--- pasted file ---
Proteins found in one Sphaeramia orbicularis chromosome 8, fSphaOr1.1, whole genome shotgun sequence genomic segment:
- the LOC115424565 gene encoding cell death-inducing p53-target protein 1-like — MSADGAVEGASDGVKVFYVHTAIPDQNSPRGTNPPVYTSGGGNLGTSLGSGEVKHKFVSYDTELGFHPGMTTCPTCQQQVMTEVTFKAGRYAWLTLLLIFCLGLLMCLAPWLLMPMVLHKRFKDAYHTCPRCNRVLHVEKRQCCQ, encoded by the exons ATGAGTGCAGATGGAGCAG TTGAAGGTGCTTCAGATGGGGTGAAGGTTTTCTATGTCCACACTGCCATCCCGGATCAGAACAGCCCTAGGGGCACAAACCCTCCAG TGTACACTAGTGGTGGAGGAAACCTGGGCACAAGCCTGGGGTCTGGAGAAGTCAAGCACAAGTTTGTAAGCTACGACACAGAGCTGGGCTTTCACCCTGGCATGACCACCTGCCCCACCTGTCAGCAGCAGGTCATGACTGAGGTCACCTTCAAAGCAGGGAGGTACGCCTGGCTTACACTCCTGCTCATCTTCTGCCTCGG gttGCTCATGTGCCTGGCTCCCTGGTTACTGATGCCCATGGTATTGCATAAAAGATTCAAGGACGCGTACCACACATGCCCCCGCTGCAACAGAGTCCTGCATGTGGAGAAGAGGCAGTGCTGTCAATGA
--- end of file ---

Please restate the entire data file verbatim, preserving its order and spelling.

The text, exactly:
Proteins found in one Sphaeramia orbicularis chromosome 8, fSphaOr1.1, whole genome shotgun sequence genomic segment:
- the LOC115424565 gene encoding cell death-inducing p53-target protein 1-like — MSADGAVEGASDGVKVFYVHTAIPDQNSPRGTNPPVYTSGGGNLGTSLGSGEVKHKFVSYDTELGFHPGMTTCPTCQQQVMTEVTFKAGRYAWLTLLLIFCLGLLMCLAPWLLMPMVLHKRFKDAYHTCPRCNRVLHVEKRQCCQ, encoded by the exons ATGAGTGCAGATGGAGCAG TTGAAGGTGCTTCAGATGGGGTGAAGGTTTTCTATGTCCACACTGCCATCCCGGATCAGAACAGCCCTAGGGGCACAAACCCTCCAG TGTACACTAGTGGTGGAGGAAACCTGGGCACAAGCCTGGGGTCTGGAGAAGTCAAGCACAAGTTTGTAAGCTACGACACAGAGCTGGGCTTTCACCCTGGCATGACCACCTGCCCCACCTGTCAGCAGCAGGTCATGACTGAGGTCACCTTCAAAGCAGGGAGGTACGCCTGGCTTACACTCCTGCTCATCTTCTGCCTCGG gttGCTCATGTGCCTGGCTCCCTGGTTACTGATGCCCATGGTATTGCATAAAAGATTCAAGGACGCGTACCACACATGCCCCCGCTGCAACAGAGTCCTGCATGTGGAGAAGAGGCAGTGCTGTCAATGA